Shortcuts and Responsibilities

If you investigated the source of all the rules and safety guidelines associated with flying a balloon, I think you would find that they originated from some sort of accident or incident in the past. This is a natural progression associated with any activity involving risk.

Activities like flying at noon on what seems to be a calm summer day or going up with “nearly full” tanks eventually become hard lessons when experienced first hand. As a student, you may have noticed that your instructor stressed some things that didn’t seem particularly dangerous or the chance of its occurrence was remote. It was very likely that your instructor had experienced the trauma of that kind of problem and it is very difficult to forget and not pass on. I have a few of those pet peeves myself. The benefit of experiencing those problems in the flesh is that you understand (I hope) the entire cause/effect chain.

When a student is told not to do something “because it’s dangerous” or is taught a procedure with precautions built in, many times the real concept is missed. Let’s take for example the simultaneous refueling of multiply fuel cylinders in a basket. The safe protocol is to refuel one at a time. Why? Because with multiple fills there will be a greater collection of vapor in the basket during the process and if 2 tanks fill at exactly the same time there may be significant additional liquid-vapor added to the mixture if the spit valves are not attended to quickly. I teach both methods. The reason is because after the student gets into the real world of balloon events and general flying, he/she will certainly see someone else filling simultaneously and decide to try it too.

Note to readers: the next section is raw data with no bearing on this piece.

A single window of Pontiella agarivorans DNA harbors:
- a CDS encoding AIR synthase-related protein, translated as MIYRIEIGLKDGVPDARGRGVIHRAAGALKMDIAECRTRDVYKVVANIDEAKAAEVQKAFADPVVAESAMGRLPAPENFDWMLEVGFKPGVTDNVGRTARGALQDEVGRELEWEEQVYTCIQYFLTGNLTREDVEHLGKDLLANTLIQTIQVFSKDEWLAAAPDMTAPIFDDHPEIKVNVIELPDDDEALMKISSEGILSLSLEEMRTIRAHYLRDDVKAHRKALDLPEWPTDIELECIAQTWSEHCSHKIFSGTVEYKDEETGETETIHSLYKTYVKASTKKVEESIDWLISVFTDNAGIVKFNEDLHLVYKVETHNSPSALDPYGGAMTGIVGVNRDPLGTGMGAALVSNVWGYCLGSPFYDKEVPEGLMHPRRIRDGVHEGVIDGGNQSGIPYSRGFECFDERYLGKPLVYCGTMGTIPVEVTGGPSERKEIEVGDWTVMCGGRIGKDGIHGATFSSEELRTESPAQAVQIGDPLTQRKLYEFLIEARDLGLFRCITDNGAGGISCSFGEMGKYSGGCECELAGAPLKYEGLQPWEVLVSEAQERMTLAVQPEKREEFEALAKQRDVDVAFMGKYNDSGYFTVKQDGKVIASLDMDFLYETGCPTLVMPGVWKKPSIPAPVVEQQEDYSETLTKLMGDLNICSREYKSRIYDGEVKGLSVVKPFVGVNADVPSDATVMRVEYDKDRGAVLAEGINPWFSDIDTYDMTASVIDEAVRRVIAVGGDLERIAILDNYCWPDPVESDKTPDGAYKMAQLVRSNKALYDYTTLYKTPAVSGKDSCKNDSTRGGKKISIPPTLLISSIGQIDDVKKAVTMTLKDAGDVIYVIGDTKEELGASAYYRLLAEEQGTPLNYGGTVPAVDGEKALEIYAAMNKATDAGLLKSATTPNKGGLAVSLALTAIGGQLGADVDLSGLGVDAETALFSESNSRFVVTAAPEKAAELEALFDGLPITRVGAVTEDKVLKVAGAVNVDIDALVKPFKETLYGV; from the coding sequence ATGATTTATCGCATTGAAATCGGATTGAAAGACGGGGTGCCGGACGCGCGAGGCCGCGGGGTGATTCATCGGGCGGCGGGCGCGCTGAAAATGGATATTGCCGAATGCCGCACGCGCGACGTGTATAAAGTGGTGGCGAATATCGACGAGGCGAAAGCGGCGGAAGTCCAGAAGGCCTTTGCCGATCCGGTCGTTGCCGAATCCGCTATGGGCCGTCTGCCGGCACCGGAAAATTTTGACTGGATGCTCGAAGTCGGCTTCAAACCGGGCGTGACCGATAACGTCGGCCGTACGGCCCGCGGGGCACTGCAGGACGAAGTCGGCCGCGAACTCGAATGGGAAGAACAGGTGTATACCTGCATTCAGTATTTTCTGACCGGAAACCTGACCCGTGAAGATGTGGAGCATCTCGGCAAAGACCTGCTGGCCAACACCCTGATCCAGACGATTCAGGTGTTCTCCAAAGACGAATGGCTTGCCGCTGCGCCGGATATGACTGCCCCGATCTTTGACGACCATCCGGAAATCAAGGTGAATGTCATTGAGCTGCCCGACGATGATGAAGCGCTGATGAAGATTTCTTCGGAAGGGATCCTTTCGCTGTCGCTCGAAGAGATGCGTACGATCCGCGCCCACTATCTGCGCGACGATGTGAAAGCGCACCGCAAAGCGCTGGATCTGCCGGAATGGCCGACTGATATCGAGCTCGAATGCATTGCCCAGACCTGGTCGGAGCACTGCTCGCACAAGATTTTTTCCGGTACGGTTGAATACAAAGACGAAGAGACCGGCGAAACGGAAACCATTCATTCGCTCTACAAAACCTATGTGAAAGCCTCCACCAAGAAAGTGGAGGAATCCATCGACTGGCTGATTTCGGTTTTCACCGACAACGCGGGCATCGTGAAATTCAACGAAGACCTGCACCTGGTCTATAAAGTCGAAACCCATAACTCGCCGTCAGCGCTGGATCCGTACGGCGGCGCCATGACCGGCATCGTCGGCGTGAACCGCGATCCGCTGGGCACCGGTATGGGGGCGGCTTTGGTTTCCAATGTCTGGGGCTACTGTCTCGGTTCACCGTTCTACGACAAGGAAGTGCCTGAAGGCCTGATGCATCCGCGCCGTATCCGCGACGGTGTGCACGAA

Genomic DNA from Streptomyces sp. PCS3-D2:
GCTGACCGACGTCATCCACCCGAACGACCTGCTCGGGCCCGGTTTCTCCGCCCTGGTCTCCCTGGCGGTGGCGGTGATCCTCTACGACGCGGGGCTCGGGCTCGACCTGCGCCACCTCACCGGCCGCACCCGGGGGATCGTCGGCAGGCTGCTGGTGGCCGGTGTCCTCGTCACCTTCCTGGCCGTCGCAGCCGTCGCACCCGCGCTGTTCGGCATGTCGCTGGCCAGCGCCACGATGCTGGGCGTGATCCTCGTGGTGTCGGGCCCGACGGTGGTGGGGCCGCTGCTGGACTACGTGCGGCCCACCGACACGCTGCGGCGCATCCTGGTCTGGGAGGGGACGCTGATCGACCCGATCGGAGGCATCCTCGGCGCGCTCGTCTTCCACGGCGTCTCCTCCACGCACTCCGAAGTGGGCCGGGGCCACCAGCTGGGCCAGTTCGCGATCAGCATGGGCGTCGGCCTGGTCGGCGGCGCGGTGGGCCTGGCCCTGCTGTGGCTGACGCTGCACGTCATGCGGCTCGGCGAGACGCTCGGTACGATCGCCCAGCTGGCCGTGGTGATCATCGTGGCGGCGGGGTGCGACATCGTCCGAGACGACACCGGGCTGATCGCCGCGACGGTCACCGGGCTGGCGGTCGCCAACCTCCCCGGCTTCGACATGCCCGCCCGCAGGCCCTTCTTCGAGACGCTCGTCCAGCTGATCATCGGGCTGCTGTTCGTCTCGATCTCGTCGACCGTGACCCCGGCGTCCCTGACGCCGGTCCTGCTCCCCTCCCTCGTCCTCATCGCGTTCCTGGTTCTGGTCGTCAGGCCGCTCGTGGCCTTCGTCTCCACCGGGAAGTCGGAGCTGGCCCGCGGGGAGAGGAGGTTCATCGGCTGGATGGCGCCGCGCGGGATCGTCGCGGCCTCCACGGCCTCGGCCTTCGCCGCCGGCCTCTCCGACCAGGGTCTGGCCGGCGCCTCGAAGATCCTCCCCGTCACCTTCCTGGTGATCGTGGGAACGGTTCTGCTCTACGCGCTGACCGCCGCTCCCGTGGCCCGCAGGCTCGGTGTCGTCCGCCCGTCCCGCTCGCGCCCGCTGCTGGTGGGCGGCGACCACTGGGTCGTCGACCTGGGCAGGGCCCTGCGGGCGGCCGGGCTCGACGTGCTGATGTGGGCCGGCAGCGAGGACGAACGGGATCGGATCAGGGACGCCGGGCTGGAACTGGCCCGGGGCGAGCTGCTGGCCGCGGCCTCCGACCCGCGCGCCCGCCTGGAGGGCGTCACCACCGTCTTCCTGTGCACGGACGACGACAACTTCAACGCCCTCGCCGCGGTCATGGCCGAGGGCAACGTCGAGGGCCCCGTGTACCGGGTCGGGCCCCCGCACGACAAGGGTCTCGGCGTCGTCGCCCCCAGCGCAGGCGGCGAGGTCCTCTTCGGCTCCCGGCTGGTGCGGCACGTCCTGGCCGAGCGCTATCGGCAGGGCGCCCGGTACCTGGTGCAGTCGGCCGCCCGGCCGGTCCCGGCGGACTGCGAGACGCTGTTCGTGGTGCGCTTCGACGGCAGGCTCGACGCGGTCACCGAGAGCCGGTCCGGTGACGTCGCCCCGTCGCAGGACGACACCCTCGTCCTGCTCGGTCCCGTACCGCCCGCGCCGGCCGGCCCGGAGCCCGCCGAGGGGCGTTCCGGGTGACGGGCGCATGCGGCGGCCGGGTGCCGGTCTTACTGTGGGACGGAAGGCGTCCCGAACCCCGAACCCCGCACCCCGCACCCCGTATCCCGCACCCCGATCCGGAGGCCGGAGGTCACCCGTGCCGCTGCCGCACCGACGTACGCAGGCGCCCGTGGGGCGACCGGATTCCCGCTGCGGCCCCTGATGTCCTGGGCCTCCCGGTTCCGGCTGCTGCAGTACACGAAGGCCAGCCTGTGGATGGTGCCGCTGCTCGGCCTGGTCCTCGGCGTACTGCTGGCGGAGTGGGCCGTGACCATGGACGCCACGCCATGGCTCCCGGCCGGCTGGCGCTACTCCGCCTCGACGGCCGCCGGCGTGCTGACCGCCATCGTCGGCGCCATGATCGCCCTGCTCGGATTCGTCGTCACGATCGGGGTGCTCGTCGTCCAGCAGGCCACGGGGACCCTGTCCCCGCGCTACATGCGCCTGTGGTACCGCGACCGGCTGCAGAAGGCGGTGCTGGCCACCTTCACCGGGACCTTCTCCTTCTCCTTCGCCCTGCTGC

I would rather there be an understanding of the responsibilities associated with the “shortcut” than to leave it unresolved. The responsibilities are to insure that the spit valves are shut with one quick twist even if 3 spurt at once. This requires uninterrupted focus during refueling (this should be a given anyway), knowledge of which way and how much twist to turn off each bleeder valve and proper physical positioning to reach the open valve(s) quickly. The basket is obviously the best vantage point to perform these operations but it’s a no-no to fuel from the inside. The basket interior collects propane vapor and there are just too many ways to create an ignition source if you are moving around inside. Can a shortcut/responsibility scenario be devised for standing in the basket during refueling? The answer is no.

There are 2 reasons. Before any shortcuts can be taken, the gravity and odds of a failure must be assessed. It’s obvious that an explosion in the basket would be catastrophic and be high on the gravity list.  Is there any way to make the risk nominal? Even after removing every conceivable ignition source, a static charge from dissimilar materials while moving around in the basket could set the propane vapor off. The bottom line is that this procedure should be performed with all due caution and never shortcutted. If you tend to gab with the propane attendant, it might be prudent to fill one tank at a time.